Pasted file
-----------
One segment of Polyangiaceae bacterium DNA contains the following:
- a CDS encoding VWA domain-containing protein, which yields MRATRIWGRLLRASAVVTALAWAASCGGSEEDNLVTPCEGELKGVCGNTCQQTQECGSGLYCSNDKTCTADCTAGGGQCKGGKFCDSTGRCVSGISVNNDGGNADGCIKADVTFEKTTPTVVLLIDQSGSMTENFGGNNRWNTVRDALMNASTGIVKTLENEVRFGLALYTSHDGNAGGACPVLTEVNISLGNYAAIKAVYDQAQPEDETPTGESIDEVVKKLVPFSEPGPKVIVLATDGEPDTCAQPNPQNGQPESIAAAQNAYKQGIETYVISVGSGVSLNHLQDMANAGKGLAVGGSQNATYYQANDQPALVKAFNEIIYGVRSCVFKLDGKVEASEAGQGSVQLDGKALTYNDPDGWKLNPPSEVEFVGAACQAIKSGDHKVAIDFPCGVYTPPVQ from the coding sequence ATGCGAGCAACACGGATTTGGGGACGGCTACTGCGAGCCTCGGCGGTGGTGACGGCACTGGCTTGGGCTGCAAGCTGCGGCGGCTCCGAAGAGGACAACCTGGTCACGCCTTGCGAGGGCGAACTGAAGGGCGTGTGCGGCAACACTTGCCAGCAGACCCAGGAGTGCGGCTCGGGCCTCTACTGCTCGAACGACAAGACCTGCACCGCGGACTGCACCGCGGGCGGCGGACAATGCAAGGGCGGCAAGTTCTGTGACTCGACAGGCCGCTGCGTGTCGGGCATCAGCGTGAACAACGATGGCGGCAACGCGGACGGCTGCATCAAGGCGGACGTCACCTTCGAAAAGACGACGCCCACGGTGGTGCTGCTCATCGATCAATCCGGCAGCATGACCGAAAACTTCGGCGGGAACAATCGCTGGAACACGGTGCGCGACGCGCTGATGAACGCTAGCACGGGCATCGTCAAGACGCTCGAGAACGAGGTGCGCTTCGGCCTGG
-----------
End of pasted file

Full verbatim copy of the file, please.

One segment of Polyangiaceae bacterium DNA contains the following:
- a CDS encoding VWA domain-containing protein, which yields MRATRIWGRLLRASAVVTALAWAASCGGSEEDNLVTPCEGELKGVCGNTCQQTQECGSGLYCSNDKTCTADCTAGGGQCKGGKFCDSTGRCVSGISVNNDGGNADGCIKADVTFEKTTPTVVLLIDQSGSMTENFGGNNRWNTVRDALMNASTGIVKTLENEVRFGLALYTSHDGNAGGACPVLTEVNISLGNYAAIKAVYDQAQPEDETPTGESIDEVVKKLVPFSEPGPKVIVLATDGEPDTCAQPNPQNGQPESIAAAQNAYKQGIETYVISVGSGVSLNHLQDMANAGKGLAVGGSQNATYYQANDQPALVKAFNEIIYGVRSCVFKLDGKVEASEAGQGSVQLDGKALTYNDPDGWKLNPPSEVEFVGAACQAIKSGDHKVAIDFPCGVYTPPVQ from the coding sequence ATGCGAGCAACACGGATTTGGGGACGGCTACTGCGAGCCTCGGCGGTGGTGACGGCACTGGCTTGGGCTGCAAGCTGCGGCGGCTCCGAAGAGGACAACCTGGTCACGCCTTGCGAGGGCGAACTGAAGGGCGTGTGCGGCAACACTTGCCAGCAGACCCAGGAGTGCGGCTCGGGCCTCTACTGCTCGAACGACAAGACCTGCACCGCGGACTGCACCGCGGGCGGCGGACAATGCAAGGGCGGCAAGTTCTGTGACTCGACAGGCCGCTGCGTGTCGGGCATCAGCGTGAACAACGATGGCGGCAACGCGGACGGCTGCATCAAGGCGGACGTCACCTTCGAAAAGACGACGCCCACGGTGGTGCTGCTCATCGATCAATCCGGCAGCATGACCGAAAACTTCGGCGGGAACAATCGCTGGAACACGGTGCGCGACGCGCTGATGAACGCTAGCACGGGCATCGTCAAGACGCTCGAGAACGAGGTGCGCTTCGGCCTGG